The connecting piece has been connected to the battery cell by laser welding. Laser welding is a process used to join together metals or thermoplastics using a laser beam to form a weld.
Before we connect this group of battery cells, we should use the multimeter to check their voltage of them to ensure consistency. It is better if you have a testing device to check the internal resistance. Without testing the consistency, the battery pack may cause an accident.
Then we place them in order and fix them with fiber tape. (Made of hot melt adhesive and forms a stronger tape that is resistant to tears and has better temperature tolerance than regular tape.)
2. Cut the Signal Line to An Appropriate Length
Tidy up the messy lines, then cut them into an appropriate length.
3. Soldering Signal Lines With Lead-free Solder
Generally, leaded solder is composed of tin and lead. The advantages of using leaded solder include: easier to bring to working temperature, shock resistant, and fewer internal flaws in the structure after cooled. However, lead material is harmful to the body as it’s readily absorbed. We’d better choose lead-free solder to protect our health and environment.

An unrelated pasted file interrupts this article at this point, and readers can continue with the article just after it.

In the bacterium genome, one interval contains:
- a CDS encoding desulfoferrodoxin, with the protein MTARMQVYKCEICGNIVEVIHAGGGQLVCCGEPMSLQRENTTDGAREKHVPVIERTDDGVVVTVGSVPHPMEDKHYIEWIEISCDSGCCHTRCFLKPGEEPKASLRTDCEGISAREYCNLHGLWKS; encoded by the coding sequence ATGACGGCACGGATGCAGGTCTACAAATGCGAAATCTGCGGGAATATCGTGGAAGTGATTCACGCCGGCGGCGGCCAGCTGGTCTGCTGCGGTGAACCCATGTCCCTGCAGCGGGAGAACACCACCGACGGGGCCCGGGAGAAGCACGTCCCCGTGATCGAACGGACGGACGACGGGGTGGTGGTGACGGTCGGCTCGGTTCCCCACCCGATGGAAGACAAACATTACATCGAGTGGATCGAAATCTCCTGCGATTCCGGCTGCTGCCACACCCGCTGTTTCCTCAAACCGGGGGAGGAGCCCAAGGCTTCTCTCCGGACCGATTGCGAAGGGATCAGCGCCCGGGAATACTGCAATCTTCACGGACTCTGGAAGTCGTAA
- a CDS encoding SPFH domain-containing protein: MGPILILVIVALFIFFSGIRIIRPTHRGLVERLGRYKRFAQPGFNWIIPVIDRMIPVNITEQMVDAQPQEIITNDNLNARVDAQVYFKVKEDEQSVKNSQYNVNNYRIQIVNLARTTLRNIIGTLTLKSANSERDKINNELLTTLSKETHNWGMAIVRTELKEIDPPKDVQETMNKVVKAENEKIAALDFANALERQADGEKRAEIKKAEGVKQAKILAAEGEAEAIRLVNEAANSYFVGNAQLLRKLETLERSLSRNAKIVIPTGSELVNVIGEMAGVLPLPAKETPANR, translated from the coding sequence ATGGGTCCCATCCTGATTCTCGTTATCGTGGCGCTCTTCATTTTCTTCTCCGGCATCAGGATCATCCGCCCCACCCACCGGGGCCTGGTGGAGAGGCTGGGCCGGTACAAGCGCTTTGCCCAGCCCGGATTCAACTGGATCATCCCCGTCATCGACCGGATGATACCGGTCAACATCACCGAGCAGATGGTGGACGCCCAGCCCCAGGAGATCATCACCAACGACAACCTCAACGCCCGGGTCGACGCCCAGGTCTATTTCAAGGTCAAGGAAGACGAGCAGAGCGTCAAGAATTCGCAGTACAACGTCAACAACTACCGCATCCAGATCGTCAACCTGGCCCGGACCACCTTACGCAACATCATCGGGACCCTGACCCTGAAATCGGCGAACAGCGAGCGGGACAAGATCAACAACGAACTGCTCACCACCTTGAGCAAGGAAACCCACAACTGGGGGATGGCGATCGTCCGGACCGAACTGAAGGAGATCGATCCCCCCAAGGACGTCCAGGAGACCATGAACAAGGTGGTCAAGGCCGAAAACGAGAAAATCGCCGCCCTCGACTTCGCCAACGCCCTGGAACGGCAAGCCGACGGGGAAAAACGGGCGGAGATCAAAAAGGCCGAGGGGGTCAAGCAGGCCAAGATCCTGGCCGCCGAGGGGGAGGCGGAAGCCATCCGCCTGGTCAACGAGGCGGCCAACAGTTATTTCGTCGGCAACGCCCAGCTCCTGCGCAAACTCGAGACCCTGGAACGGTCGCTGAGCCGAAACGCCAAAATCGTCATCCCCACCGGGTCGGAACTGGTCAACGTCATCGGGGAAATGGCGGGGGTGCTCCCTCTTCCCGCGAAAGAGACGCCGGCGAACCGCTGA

4. Check the Signal Lines in Correct Order
The wrong sequence may cause BMS to burn out.
5. Put Battery Pack into Shell and Fill EVA Cotton
EVA cotton can be shockproof, fireproof, and insulated, which can protect the battery cells well.
6. Secure BMS with Thermally Conductive Tape
Thermally conductive tapes are designed to provide preferential heat-transfer between heat-generating electronic components and cooling devices such as fans, heat sinks, or heat spreaders. They are also used for thermal management of high-powered LED’s which can run at high temperatures, thus increasing the efficiency and reliability of the system.
7. Connect B- of BMS to Negative of The Battery Pack
A BMS is one of the most important elements in a LiFePO4 battery, like the brain of the battery pack. It calculates the State of Charge (the amount of energy remaining in the battery) by tracking how much energy goes in and out of the battery pack and by monitoring cell voltages, which can prevent the battery pack from overcharging, over-discharging, and balancing all the cells voltage equally.